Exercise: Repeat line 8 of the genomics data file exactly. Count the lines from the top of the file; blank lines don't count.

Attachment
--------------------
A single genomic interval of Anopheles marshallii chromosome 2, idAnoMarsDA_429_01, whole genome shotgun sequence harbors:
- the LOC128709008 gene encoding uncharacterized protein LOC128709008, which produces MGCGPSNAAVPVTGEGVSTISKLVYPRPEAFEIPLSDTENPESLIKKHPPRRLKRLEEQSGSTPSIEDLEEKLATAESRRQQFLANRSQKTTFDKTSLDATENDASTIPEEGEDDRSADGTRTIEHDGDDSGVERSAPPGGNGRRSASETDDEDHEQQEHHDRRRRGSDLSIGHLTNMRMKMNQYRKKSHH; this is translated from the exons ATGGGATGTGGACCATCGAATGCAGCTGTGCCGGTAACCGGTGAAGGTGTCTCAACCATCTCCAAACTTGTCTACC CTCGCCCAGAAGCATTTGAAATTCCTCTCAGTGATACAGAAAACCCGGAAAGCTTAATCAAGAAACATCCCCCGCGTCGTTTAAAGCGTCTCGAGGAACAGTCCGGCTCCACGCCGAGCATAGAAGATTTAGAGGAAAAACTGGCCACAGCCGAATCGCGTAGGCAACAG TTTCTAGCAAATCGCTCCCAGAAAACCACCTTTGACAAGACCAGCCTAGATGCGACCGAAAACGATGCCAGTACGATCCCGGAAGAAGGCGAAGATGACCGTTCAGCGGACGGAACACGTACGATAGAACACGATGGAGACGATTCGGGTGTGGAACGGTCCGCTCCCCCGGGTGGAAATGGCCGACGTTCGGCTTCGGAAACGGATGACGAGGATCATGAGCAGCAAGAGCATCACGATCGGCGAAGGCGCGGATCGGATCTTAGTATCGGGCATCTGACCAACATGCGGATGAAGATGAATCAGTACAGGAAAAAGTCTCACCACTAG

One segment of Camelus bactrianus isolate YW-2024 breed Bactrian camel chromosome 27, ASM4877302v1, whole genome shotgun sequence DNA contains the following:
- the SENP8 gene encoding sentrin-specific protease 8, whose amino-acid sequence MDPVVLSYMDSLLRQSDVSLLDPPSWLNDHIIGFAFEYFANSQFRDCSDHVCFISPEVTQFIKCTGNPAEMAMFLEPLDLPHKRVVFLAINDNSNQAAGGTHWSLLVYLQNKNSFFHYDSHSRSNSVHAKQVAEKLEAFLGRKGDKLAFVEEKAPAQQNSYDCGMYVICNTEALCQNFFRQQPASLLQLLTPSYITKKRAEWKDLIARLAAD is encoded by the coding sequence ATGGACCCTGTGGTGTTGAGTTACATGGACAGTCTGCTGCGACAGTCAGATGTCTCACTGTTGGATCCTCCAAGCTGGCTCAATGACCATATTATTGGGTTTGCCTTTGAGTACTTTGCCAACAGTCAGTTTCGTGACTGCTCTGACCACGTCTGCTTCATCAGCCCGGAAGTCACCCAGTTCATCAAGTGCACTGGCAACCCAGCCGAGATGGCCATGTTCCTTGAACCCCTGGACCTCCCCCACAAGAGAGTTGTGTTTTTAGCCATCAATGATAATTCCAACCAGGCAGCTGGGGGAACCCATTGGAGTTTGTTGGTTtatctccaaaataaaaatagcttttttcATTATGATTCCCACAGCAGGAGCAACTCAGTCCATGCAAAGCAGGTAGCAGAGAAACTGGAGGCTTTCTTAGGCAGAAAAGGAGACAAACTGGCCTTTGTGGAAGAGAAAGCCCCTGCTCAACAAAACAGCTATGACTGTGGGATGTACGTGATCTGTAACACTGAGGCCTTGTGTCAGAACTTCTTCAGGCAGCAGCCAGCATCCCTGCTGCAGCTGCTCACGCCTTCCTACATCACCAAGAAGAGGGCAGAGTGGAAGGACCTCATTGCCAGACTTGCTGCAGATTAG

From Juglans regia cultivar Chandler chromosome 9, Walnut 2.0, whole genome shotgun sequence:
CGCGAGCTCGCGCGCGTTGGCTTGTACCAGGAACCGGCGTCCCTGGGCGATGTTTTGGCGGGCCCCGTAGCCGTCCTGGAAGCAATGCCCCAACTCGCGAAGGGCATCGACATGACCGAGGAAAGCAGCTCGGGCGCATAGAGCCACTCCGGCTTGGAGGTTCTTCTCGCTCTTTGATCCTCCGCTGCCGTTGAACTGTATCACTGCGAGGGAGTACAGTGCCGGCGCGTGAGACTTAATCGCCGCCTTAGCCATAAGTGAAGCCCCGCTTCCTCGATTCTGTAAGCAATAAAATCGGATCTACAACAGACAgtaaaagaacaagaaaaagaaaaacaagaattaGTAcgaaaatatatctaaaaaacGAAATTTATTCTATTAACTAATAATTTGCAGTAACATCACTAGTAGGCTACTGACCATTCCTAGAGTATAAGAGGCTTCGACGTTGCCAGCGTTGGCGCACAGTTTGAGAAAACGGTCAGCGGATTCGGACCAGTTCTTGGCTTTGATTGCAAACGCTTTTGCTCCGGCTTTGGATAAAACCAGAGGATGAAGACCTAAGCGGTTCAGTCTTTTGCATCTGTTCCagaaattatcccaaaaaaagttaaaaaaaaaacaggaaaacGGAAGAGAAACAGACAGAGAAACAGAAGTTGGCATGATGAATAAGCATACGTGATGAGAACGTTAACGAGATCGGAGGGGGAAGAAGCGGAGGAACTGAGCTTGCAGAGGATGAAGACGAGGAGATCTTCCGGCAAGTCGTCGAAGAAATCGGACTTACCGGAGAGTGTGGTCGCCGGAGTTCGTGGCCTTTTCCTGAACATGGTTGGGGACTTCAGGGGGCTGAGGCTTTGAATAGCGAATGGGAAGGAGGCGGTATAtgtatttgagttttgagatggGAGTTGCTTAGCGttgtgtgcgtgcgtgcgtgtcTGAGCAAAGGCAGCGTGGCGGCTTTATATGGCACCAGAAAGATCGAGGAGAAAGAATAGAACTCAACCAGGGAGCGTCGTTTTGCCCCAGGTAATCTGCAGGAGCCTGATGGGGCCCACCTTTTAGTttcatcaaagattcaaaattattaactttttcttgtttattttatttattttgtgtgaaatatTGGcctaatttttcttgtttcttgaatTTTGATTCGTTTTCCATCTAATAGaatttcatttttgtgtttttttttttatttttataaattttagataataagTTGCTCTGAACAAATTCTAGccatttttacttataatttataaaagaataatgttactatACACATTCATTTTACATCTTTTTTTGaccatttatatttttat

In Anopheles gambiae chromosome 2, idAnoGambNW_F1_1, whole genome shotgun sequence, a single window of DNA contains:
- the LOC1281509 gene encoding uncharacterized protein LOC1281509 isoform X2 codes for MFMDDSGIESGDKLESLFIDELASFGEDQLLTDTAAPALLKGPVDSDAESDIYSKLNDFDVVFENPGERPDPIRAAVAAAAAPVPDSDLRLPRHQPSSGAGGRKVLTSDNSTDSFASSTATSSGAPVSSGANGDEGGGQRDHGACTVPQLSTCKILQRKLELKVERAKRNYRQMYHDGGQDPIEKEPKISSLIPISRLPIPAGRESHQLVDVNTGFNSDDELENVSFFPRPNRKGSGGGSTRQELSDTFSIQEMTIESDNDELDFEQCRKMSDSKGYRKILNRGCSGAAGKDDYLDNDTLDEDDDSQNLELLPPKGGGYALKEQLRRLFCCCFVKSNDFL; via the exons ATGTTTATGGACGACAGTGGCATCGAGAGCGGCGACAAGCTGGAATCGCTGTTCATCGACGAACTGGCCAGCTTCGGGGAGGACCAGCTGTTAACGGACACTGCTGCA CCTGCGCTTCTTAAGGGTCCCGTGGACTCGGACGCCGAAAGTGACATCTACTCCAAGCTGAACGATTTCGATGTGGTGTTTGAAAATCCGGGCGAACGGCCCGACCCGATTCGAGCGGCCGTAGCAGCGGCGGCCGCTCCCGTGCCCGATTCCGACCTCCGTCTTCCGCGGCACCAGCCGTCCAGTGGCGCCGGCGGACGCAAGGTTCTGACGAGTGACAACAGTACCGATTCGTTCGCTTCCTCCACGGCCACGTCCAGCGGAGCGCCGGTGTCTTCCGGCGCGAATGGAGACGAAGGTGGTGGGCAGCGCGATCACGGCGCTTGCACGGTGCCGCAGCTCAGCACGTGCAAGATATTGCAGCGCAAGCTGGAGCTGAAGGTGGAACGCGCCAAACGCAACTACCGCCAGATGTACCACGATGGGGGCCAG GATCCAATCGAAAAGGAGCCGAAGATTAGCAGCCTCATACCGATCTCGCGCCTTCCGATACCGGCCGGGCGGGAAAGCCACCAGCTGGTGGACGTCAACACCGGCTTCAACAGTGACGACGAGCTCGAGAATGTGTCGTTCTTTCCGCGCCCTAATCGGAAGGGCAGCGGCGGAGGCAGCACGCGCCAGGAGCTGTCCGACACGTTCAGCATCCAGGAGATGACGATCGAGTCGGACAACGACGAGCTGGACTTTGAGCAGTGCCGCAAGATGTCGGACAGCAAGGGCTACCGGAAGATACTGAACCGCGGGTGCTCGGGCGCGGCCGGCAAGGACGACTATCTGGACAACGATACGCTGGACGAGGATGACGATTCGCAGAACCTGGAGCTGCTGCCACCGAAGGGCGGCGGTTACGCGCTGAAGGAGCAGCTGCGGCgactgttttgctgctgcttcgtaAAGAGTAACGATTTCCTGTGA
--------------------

- the LOC1281509 gene encoding uncharacterized protein LOC1281509 isoform X2 codes for MFMDDSGIESGDKLESLFIDELASFGEDQLLTDTAAPALLKGPVDSDAESDIYSKLNDFDVVFENPGERPDPIRAAVAAAAAPVPDSDLRLPRHQPSSGAGGRKVLTSDNSTDSFASSTATSSGAPVSSGANGDEGGGQRDHGACTVPQLSTCKILQRKLELKVERAKRNYRQMYHDGGQDPIEKEPKISSLIPISRLPIPAGRESHQLVDVNTGFNSDDELENVSFFPRPNRKGSGGGSTRQELSDTFSIQEMTIESDNDELDFEQCRKMSDSKGYRKILNRGCSGAAGKDDYLDNDTLDEDDDSQNLELLPPKGGGYALKEQLRRLFCCCFVKSNDFL; via the exons ATGTTTATGGACGACAGTGGCATCGAGAGCGGCGACAAGCTGGAATCGCTGTTCATCGACGAACTGGCCAGCTTCGGGGAGGACCAGCTGTTAACGGACACTGCTGCA CCTGCGCTTCTTAAGGGTCCCGTGGACTCGGACGCCGAAAGTGACATCTACTCCAAGCTGAACGATTTCGATGTGGTGTTTGAAAATCCGGGCGAACGGCCCGACCCGATTCGAGCGGCCGTAGCAGCGGCGGCCGCTCCCGTGCCCGATTCCGACCTCCGTCTTCCGCGGCACCAGCCGTCCAGTGGCGCCGGCGGACGCAAGGTTCTGACGAGTGACAACAGTACCGATTCGTTCGCTTCCTCCACGGCCACGTCCAGCGGAGCGCCGGTGTCTTCCGGCGCGAATGGAGACGAAGGTGGTGGGCAGCGCGATCACGGCGCTTGCACGGTGCCGCAGCTCAGCACGTGCAAGATATTGCAGCGCAAGCTGGAGCTGAAGGTGGAACGCGCCAAACGCAACTACCGCCAGATGTACCACGATGGGGGCCAG GATCCAATCGAAAAGGAGCCGAAGATTAGCAGCCTCATACCGATCTCGCGCCTTCCGATACCGGCCGGGCGGGAAAGCCACCAGCTGGTGGACGTCAACACCGGCTTCAACAGTGACGACGAGCTCGAGAATGTGTCGTTCTTTCCGCGCCCTAATCGGAAGGGCAGCGGCGGAGGCAGCACGCGCCAGGAGCTGTCCGACACGTTCAGCATCCAGGAGATGACGATCGAGTCGGACAACGACGAGCTGGACTTTGAGCAGTGCCGCAAGATGTCGGACAGCAAGGGCTACCGGAAGATACTGAACCGCGGGTGCTCGGGCGCGGCCGGCAAGGACGACTATCTGGACAACGATACGCTGGACGAGGATGACGATTCGCAGAACCTGGAGCTGCTGCCACCGAAGGGCGGCGGTTACGCGCTGAAGGAGCAGCTGCGGCgactgttttgctgctgcttcgtaAAGAGTAACGATTTCCTGTGA